Watch Dogs Review: Digital playground
I took my cellphone out of my pocket and browsed down to the Cars on Demand app. I then selected a fast motorcycle, since I knew the criminal convoy I was tasked with intercepting was nearing its destination. I hopped aboard, cellphone still in hand, because I like to live dangerously. If I play this smart I can cut them off without rousing much suspicion. I drove past the convoy and straight to the bridge, pressed a button and watched the bridge go up, cutting off the convoy's route. I drew my gun and attempted to get rid of the driver and make my getaway.
Things didn't go so well and I missed the driver's head by a hair, and he floors it, makes a u-turn and tries to make his getaway. His mistake. I still rule the city. I got on my bike and waited for the best opportunity to take him out until he drove over a sewage pipe. With a press of a button, that pipe exploded, leaving his car incapacited and him running for his life. I hopped off my bike and started to run after him, cellphone still in hand of course. He made a turn into an alley, running by a steam pipe that I could conveniently burst. He fell over, stumbled a bit, and then his face met my baton. He was down for the count, and my reputation with the city increased.
That's just one example of a side mission.
Watch Dogs is Ubisoft's newest open-world IP, where the city of Chicago lies in the palm of your hand, quite literally. You play as Aiden Pearce, a hacker whose life turned upside down after a hotel robbery went wrong and he pissed off the wrong people. With his young niece dead and others still out for his life, Aiden takes it upon himself to enact his revenge on everyone involved, full vigilante style.
Truth be told, I didn't love the story, but I think a major contributor to my disappointment was with Aiden himself. Aside from his noble desire to bring justice to his niece's killers, he's a pretty unlikeable character. To be fair, his personality is tied down to the game's narrative, as he's closed off for a reason, but the main point here is that if you're going to force me to play with a character for over 20 hours, at least make that character likeable and compelling. However, Watch Dogs excels in pretty much every other department.
First is Chicago, a meticulously designed city that begs to be explored. Whether it's to hunt down elusive QR codes scattered around the city, take down robbers trying to escape in dark alleyways, stalk citizens with security cameras and hack those with rich bank accounts or simply drive around Chicago and its surrounding areas to take the sights in, it's one of the more interesting open-world cities to date. Chicago could certainly be a bit more populated. But even so, walking through the streets and scanning others to reveal personal, and sometimes embarassing info is something I never knew I wanted in a video game, and Watch Dogs executes this perfectly.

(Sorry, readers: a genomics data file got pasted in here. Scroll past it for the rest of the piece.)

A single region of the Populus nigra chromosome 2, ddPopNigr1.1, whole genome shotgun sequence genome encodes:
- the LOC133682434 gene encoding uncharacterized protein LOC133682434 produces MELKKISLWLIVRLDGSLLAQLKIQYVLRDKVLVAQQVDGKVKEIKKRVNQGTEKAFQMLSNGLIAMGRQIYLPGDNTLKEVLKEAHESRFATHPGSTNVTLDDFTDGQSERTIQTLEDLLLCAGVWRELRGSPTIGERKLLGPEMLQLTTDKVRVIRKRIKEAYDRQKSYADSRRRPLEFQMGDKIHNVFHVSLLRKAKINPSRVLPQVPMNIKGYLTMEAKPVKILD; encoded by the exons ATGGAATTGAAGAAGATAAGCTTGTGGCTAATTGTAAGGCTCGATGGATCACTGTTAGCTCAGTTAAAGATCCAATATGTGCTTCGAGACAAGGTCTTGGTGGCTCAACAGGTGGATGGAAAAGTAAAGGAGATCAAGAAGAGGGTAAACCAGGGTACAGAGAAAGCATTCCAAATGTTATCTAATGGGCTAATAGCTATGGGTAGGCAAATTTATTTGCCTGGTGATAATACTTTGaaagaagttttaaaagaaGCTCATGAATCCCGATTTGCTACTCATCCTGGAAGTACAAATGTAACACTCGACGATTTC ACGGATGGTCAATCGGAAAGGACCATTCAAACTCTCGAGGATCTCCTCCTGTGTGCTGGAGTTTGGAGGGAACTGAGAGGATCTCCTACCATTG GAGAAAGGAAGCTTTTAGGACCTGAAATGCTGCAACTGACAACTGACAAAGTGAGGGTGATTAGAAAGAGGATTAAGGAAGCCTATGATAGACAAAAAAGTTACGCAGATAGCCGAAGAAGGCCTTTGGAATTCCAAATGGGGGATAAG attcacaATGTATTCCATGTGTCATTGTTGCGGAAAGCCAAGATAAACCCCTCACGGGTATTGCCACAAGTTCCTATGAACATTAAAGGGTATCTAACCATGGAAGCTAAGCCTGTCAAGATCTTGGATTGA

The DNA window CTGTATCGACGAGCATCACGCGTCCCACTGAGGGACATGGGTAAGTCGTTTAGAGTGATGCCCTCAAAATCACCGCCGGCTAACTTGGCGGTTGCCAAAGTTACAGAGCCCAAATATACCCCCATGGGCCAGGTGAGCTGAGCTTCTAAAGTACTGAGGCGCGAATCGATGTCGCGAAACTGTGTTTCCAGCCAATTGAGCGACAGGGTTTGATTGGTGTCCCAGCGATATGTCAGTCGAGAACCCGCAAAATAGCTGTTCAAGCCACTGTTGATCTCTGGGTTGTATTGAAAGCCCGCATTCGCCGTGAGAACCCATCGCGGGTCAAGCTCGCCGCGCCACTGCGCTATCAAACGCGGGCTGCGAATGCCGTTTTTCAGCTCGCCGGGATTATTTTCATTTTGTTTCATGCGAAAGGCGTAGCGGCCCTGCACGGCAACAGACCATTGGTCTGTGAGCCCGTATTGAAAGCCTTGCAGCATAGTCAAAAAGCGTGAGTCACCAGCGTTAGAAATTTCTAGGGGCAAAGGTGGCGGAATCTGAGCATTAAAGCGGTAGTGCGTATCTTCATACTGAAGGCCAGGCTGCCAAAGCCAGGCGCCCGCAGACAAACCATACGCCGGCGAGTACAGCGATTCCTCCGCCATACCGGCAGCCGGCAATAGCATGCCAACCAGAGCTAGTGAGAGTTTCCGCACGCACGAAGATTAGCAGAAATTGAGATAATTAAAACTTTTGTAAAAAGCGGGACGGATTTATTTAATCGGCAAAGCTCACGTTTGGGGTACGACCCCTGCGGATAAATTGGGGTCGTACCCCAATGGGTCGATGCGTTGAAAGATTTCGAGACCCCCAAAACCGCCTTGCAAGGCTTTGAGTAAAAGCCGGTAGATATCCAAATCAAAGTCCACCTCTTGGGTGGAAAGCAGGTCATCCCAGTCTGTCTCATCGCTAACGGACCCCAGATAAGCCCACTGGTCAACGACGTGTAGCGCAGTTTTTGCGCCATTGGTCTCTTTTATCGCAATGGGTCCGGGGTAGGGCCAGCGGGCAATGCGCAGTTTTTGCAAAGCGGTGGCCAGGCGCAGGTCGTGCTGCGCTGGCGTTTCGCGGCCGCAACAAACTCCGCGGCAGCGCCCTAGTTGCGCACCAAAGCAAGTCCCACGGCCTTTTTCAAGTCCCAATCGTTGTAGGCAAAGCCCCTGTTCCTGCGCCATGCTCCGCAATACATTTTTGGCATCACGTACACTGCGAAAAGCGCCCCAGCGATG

It's all thanks to Aiden's greatest weapon, his smartphone. This device not only allows you to see into other people's private lives and empty their savings, but it can also grant access to closed off areas, visibility in areas that are normally inaccessible and also allow you to take out your enemies using your surroundings. Everything from a steam pipe to a generator can be manipulated using your phone, leaving enemies incapacitated even without needing to step into their field of view. Aside from hacking, all side activities, music and even car purchases can be done directly from Aiden's phone, truly giving players the power at their fingertips.
The phone also provides the player with a visual representation of progress. This handy app is useful for completionists, giving them an easy way to track Watch Dogs' myriad of side content, and trust me, there is a ton. From various Fixer jobs that require completion using a vehicle, Convoys which must be taken out before they reach their destination, criminals must be observed and taken out before they harm someone and gang hideouts have to be cleared out. There are also a ton of side activities like the Augmented Reality games like Cash Run which make Aiden run through Chicago collecting coins, or NVZN, which has you shoot virtual aliens appearing in the streets. And then there's Poker, a game I normally never enjoy in other video games or real life, is made fun here with Aiden's ability to cheat by hacking cameras and seeing other players' hands, or monitoring their stress level so you can tell when they're bluffing.